Re:Just like BitCoin? (1)

xaxa (988988) | about 4 months ago | (#45655535)

Wire transfers are extremely common the world over. The oddity is that in the U.S. it's easier for individuals to do, and that's because most other countries police wire transfers more heavily.

I expect GCHQ know that my electricity costs £33/month, but the process is extremely widespread, free (for me), and very easy to set up, either for paying bills (of fixed or varying amounts), or sending money to individuals.

There's apparently a default limit of £10k/day, but that's the bank (who will change it if asked), not the law. Regulations are only for international or "suspicious" transfers, and that applies to Western Union as much (probably more...) than Barclay's.

Re:Just like BitCoin? (1)

fox171171 (1425329) | about 4 months ago | (#45655391)

Wire transfers are largely an oddity of the USA. Most of the rest of the world doesn't use wire transfers anyway.

Don't forget about Nigerian Princes...

Re:Just like BitCoin? (0)

Anonymous Coward | about 4 months ago | (#45655433)

You have that backwards. The rest of the world makes heavy use of them while here in America thy are more rare.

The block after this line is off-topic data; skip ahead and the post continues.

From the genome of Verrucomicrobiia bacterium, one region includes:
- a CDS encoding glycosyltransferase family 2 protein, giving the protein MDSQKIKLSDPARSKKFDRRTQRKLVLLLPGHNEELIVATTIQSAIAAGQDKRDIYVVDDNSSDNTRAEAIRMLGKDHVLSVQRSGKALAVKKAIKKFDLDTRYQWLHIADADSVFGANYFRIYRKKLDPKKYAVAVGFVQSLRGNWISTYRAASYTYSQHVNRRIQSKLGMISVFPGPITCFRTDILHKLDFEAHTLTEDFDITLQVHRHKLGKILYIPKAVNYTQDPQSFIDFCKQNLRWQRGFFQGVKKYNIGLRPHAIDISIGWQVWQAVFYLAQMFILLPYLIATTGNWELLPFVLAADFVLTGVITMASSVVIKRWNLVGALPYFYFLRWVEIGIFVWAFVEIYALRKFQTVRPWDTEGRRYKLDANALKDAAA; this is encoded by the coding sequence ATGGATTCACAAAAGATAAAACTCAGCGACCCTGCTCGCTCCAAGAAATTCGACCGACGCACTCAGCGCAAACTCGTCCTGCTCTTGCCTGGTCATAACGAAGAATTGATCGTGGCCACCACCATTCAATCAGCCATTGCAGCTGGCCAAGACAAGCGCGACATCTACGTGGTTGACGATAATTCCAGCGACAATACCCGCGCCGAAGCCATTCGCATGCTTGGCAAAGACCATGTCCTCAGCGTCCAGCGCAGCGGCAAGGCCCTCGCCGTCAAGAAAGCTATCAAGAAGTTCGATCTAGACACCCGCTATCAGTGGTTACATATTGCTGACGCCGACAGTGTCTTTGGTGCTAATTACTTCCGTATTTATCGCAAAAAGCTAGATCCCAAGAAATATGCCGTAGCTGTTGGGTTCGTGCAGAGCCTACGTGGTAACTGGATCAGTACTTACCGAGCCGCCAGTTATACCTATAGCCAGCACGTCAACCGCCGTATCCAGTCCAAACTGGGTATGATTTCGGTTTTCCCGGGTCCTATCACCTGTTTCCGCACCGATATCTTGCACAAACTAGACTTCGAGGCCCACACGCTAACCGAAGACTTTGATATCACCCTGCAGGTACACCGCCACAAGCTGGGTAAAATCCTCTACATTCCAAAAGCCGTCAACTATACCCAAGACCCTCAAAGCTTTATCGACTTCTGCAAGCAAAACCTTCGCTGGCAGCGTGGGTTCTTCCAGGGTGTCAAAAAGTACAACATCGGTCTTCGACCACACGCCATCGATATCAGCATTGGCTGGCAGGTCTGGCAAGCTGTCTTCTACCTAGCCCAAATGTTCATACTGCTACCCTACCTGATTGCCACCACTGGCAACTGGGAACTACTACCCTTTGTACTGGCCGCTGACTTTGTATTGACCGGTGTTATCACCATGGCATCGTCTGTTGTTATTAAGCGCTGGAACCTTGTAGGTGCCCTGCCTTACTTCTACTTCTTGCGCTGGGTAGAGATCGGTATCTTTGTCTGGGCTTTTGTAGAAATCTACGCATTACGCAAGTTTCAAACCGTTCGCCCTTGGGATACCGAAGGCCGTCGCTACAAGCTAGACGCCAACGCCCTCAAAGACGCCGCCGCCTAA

Re:Just like BitCoin? (1)

tonymercmobily (658708) | about 4 months ago | (#45655557)

> Wire transfers are largely an oddity of the USA. Most of the rest of the world doesn't use wire transfers anyway

Excuse me? Wire transfer in Australia are called EFT. Basically, if you want to give money to _anybody_ in Australia, all you need is their BSB (6 digits, it's the bank's ID) and account number, and there you are, money gets there 24 hours later (48 hours later if you make the transfer after 5:00PM in Sydney, which is the cut-off time).

It's WIDELY used by businesses, and even people. I "borrowed" $50 from a friend yesterday, and simply transferred $50 via Internet Banking using my phone.

I was amazed to discover that the US was largely based on *cheques*.